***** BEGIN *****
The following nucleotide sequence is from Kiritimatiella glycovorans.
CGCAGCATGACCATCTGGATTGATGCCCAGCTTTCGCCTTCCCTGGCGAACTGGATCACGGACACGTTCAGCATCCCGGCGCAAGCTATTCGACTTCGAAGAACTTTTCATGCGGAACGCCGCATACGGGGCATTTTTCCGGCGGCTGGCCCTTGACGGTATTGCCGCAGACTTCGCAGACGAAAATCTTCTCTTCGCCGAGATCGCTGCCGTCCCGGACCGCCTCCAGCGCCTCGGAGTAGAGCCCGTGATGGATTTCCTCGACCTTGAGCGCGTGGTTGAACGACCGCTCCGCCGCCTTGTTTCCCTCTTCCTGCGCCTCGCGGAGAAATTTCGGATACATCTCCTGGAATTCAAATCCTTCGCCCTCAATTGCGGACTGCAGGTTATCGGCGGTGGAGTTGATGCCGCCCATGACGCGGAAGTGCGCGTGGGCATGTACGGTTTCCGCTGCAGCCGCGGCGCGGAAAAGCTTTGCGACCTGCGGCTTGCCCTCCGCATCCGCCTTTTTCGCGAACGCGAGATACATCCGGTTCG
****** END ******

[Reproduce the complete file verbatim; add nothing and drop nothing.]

The following nucleotide sequence is from Kiritimatiella glycovorans.
CGCAGCATGACCATCTGGATTGATGCCCAGCTTTCGCCTTCCCTGGCGAACTGGATCACGGACACGTTCAGCATCCCGGCGCAAGCTATTCGACTTCGAAGAACTTTTCATGCGGAACGCCGCATACGGGGCATTTTTCCGGCGGCTGGCCCTTGACGGTATTGCCGCAGACTTCGCAGACGAAAATCTTCTCTTCGCCGAGATCGCTGCCGTCCCGGACCGCCTCCAGCGCCTCGGAGTAGAGCCCGTGATGGATTTCCTCGACCTTGAGCGCGTGGTTGAACGACCGCTCCGCCGCCTTGTTTCCCTCTTCCTGCGCCTCGCGGAGAAATTTCGGATACATCTCCTGGAATTCAAATCCTTCGCCCTCAATTGCGGACTGCAGGTTATCGGCGGTGGAGTTGATGCCGCCCATGACGCGGAAGTGCGCGTGGGCATGTACGGTTTCCGCTGCAGCCGCGGCGCGGAAAAGCTTTGCGACCTGCGGCTTGCCCTCCGCATCCGCCTTTTTCGCGAACGCGAGATACATCCGGTTCG